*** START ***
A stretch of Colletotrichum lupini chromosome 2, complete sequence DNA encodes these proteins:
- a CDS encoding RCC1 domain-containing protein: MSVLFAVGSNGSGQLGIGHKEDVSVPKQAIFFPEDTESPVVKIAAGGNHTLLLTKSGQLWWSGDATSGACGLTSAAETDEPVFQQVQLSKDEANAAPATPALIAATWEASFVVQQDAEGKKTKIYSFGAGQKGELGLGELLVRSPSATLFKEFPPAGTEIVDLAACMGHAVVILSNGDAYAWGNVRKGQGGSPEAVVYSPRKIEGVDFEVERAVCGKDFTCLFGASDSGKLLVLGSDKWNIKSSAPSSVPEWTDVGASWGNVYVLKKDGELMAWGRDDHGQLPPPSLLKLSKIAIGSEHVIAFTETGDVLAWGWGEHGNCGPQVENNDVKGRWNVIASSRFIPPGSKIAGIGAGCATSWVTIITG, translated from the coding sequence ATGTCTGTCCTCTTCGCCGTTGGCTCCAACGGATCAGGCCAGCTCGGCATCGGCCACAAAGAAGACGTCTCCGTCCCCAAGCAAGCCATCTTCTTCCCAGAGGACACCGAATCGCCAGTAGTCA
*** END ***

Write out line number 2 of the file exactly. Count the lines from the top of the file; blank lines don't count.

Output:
- a CDS encoding RCC1 domain-containing protein: MSVLFAVGSNGSGQLGIGHKEDVSVPKQAIFFPEDTESPVVKIAAGGNHTLLLTKSGQLWWSGDATSGACGLTSAAETDEPVFQQVQLSKDEANAAPATPALIAATWEASFVVQQDAEGKKTKIYSFGAGQKGELGLGELLVRSPSATLFKEFPPAGTEIVDLAACMGHAVVILSNGDAYAWGNVRKGQGGSPEAVVYSPRKIEGVDFEVERAVCGKDFTCLFGASDSGKLLVLGSDKWNIKSSAPSSVPEWTDVGASWGNVYVLKKDGELMAWGRDDHGQLPPPSLLKLSKIAIGSEHVIAFTETGDVLAWGWGEHGNCGPQVENNDVKGRWNVIASSRFIPPGSKIAGIGAGCATSWVTIITG, translated from the coding sequence ATGTCTGTCCTCTTCGCCGTTGGCTCCAACGGATCAGGCCAGCTCGGCATCGGCCACAAAGAAGACGTCTCCGTCCCCAAGCAAGCCATCTTCTTCCCAGAGGACACCGAATCGCCAGTAGTCA